What’s left of America in this novel sounds as if it’s being run by a coalition of Trump dead-enders, shock jocks and each 1-800 accident lawyer from each unholy billboard. All conservation makes an attempt are seen as reactionary. Tax breaks are given to households with weapons, and thus “no one pays taxes because everyone has guns.”

Activists are imprisoned. “Nature had been deemed sociopathic, and if you found this position debatable you were deemed sociopathic as well.” The Smithsonian ought to get out and stick no matter nature is left into a breathable baggie, for everlasting storage.

The rich raid blood banks, as a result of transfusions are “tremendously rejuvenating and less superstitious than ingesting powdered rhino horn.”

Williams’s characters strike poses and dispense thought bubbles, verbal pellets; they will appear to have stepped out of a Jules Feiffer strip. Everyone skitters sideways, as in the event that they have been crabs. Her people are given to epiphanic exclamations that always don’t have anything to do with something that’s occurring. They’re making an attempt to stay sane in a demented world. They’re whole weirdos, in the greatest sense.

Early in the novel, we meet a lady who’s described this manner: “She was a sun-wrinkled dope-fogged ex-hippie whose highest ambition in life was to have someone give her an old Mercedes diesel that she could run on waste fry oil from the restaurant where she worked.” I learn that sentence and laughed: There she is, an ur-Joy Williams character, double distilled.

You skim “Harrow,” as if it have been a ebook of poems, for the writer’s observations, threaded as they’re with acuity and chagrin and unusual harbingers and vestiges of previous mythologies: “What came first in your opinion, Lola, the rabid rain or the birdless dawn?”; “Future humans, such a reckless concept”; “There aren’t meteors in meteor showers anymore. It’s just space junk from rockets and satellites”; “Have you ever seen anything stiller than a ham?”; “Something definitely had gone wrong. Even the dead were dismayed”; “That light show at the corner of your eyes is not a celebration in your honor, it’s the tumor moving in.”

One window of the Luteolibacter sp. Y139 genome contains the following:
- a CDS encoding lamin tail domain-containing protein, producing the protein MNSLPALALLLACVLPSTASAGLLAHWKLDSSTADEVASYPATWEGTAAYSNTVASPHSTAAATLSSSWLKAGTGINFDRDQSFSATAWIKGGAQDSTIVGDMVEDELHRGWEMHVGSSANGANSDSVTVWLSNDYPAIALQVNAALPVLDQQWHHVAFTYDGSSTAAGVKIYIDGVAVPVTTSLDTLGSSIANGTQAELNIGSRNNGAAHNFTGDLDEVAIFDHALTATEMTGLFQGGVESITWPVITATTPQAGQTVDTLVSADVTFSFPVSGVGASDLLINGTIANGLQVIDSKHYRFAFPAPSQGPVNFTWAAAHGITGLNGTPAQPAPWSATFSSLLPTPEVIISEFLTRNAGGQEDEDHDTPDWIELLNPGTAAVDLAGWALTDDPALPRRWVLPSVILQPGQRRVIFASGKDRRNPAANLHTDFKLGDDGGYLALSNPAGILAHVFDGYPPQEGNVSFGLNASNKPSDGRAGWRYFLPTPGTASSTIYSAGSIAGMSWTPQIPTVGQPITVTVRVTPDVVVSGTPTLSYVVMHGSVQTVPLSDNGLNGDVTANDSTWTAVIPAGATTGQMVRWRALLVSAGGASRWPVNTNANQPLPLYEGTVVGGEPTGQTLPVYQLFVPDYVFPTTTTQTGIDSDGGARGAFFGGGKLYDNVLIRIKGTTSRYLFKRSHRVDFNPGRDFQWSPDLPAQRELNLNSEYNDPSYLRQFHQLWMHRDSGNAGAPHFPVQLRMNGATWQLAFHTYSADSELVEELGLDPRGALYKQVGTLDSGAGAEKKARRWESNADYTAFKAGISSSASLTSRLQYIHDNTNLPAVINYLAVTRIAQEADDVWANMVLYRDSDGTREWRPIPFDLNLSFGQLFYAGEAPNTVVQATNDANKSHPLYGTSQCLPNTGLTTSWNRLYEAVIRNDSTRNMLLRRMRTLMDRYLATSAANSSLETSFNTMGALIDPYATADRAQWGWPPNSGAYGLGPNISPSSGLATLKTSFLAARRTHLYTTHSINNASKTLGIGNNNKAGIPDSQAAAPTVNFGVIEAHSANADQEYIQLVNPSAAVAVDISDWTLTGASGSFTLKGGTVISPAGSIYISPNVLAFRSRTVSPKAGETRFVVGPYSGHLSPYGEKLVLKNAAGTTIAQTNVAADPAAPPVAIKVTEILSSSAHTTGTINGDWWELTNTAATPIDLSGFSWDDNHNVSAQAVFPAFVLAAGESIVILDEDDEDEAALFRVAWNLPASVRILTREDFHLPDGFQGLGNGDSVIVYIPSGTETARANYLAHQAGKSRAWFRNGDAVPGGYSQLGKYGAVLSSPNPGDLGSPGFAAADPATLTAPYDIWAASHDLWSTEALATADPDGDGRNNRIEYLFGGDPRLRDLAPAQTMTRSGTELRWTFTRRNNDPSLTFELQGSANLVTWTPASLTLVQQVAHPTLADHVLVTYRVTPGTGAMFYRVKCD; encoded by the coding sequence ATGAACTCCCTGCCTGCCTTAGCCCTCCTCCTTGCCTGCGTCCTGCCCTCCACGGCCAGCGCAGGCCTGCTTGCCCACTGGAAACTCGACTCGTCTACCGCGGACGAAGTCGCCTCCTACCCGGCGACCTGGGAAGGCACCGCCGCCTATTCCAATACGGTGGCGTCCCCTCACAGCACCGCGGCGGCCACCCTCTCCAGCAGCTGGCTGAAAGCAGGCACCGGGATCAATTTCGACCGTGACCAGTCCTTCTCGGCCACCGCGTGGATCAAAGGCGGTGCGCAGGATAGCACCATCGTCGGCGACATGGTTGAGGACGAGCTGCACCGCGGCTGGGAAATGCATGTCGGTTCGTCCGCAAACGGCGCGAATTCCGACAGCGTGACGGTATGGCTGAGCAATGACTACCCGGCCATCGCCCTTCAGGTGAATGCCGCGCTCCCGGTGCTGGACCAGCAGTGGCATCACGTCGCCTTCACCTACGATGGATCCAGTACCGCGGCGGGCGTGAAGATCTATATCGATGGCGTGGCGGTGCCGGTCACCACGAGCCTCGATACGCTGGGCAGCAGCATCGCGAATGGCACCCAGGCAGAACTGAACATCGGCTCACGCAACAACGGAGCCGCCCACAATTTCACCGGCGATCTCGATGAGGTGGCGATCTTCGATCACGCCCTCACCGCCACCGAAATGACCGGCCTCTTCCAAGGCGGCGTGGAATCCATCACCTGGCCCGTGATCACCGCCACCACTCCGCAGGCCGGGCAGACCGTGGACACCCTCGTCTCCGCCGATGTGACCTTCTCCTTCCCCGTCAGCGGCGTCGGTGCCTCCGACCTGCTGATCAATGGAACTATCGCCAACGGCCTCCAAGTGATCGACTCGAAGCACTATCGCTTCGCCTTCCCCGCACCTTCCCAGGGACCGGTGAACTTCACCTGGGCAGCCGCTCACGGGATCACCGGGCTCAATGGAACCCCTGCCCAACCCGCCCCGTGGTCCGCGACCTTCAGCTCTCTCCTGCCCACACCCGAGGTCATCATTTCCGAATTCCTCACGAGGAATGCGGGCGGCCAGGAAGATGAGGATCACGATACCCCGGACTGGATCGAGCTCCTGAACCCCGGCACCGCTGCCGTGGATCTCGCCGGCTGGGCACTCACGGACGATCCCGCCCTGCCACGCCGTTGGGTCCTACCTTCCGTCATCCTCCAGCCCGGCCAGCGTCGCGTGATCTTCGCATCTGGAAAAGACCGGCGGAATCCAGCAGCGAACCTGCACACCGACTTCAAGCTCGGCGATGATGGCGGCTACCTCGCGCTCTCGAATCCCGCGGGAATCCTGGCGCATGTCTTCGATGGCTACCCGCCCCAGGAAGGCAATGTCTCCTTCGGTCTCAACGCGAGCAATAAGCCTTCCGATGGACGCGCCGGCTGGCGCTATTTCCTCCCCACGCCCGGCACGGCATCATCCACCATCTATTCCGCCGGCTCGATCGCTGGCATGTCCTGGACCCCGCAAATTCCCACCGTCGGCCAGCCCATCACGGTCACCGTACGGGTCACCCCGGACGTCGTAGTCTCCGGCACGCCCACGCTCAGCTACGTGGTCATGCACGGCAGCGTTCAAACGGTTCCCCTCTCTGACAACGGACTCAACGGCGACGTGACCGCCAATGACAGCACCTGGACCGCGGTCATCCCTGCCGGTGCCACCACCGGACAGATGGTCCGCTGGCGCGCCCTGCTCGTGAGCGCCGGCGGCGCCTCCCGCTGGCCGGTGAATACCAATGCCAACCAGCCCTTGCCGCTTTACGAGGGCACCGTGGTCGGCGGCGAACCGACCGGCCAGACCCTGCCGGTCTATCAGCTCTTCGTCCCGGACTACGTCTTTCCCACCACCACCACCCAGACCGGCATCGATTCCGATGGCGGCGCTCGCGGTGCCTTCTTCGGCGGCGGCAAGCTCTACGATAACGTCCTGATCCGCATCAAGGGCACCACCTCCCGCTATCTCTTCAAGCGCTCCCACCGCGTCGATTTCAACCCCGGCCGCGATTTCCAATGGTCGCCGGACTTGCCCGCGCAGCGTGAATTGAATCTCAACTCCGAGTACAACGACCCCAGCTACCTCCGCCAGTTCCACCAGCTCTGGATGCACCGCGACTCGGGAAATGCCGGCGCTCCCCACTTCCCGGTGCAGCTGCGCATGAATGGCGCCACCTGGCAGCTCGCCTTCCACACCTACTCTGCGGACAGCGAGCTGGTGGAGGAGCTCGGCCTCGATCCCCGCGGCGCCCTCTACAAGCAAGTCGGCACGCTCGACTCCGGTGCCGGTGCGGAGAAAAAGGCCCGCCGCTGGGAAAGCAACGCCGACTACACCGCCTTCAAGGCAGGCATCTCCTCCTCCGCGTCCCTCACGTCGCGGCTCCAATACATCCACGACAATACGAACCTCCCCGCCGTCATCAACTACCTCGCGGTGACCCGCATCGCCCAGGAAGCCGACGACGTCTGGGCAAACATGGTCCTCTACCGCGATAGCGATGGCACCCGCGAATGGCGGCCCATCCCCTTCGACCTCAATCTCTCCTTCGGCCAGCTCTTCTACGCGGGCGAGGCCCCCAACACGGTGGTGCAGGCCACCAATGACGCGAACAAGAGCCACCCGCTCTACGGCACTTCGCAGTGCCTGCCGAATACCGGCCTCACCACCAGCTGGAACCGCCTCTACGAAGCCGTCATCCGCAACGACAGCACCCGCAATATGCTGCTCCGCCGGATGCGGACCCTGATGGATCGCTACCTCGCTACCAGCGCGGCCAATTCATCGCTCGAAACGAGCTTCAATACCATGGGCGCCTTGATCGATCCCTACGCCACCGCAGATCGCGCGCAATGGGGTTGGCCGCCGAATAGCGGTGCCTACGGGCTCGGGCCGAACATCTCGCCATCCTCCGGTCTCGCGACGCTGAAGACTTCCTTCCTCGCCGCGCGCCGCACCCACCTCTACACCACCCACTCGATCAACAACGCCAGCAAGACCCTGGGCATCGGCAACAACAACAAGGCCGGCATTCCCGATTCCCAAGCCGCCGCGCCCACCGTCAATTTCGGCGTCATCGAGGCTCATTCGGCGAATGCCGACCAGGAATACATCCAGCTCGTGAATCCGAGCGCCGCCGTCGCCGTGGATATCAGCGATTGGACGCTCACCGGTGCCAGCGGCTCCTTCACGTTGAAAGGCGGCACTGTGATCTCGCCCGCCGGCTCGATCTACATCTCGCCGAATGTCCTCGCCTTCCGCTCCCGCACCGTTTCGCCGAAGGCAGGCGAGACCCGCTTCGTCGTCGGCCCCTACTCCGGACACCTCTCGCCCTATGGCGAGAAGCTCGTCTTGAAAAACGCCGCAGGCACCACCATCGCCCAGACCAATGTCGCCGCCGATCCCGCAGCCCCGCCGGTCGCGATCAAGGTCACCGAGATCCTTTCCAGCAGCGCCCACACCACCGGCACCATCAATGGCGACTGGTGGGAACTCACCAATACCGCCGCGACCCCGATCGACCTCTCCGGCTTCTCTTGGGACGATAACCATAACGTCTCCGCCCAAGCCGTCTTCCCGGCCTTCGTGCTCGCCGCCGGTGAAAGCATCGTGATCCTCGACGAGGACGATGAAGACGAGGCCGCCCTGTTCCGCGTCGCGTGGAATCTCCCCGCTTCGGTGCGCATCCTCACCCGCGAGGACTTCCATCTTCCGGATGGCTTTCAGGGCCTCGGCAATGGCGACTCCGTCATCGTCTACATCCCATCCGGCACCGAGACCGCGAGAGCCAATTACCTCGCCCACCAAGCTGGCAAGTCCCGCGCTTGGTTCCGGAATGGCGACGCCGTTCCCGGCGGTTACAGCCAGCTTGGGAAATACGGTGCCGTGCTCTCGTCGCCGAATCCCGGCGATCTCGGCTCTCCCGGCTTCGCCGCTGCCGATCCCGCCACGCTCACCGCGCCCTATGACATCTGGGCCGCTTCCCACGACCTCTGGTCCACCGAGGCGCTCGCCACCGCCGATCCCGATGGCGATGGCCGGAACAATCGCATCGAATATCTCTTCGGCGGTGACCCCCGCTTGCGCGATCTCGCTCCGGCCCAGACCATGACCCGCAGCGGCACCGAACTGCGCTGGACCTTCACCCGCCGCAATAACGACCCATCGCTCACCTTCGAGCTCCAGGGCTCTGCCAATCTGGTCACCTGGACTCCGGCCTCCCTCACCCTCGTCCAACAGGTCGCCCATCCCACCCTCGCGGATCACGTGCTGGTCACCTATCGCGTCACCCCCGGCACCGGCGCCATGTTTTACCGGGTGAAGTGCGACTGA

My favourite element in “Harrow” could also be this one: There’s a tv channel that broadcasts solely minutes of silence. “They describe what the minute of silence is for and then they broadcast it. It’s all some people watch.”

In the novel “Winter” (2017), Ali Smith requested: “Things never go so wrong, do they, in real nature writers’ lives, that they can’t solve it or salve it by writing about nature?” Williams isn’t that sort of nature author, one in all the tenderheaded, cry-of-the-loon selection. Even if this novel is half-realized, like a wire body awaiting clay for its head, its skepticism and sanity are persistently on show.

Someone wrote on Twitter lately that Williams’s followers ought to name themselves The Joy Division. That’s an agreeable thought for a lot of causes (I’d purchase a hoodie), together with how a lot loopy pleasure her characters derive from merely being outdoors and searching round.

As for these after-the-fall ebook prizes, whoever picks up Williams’s award can settle for by studying this sentence aloud, from Page 123, as the entirety of the speech: “The world’s heartbreaking beauty will remain when there is no heart to break for it.”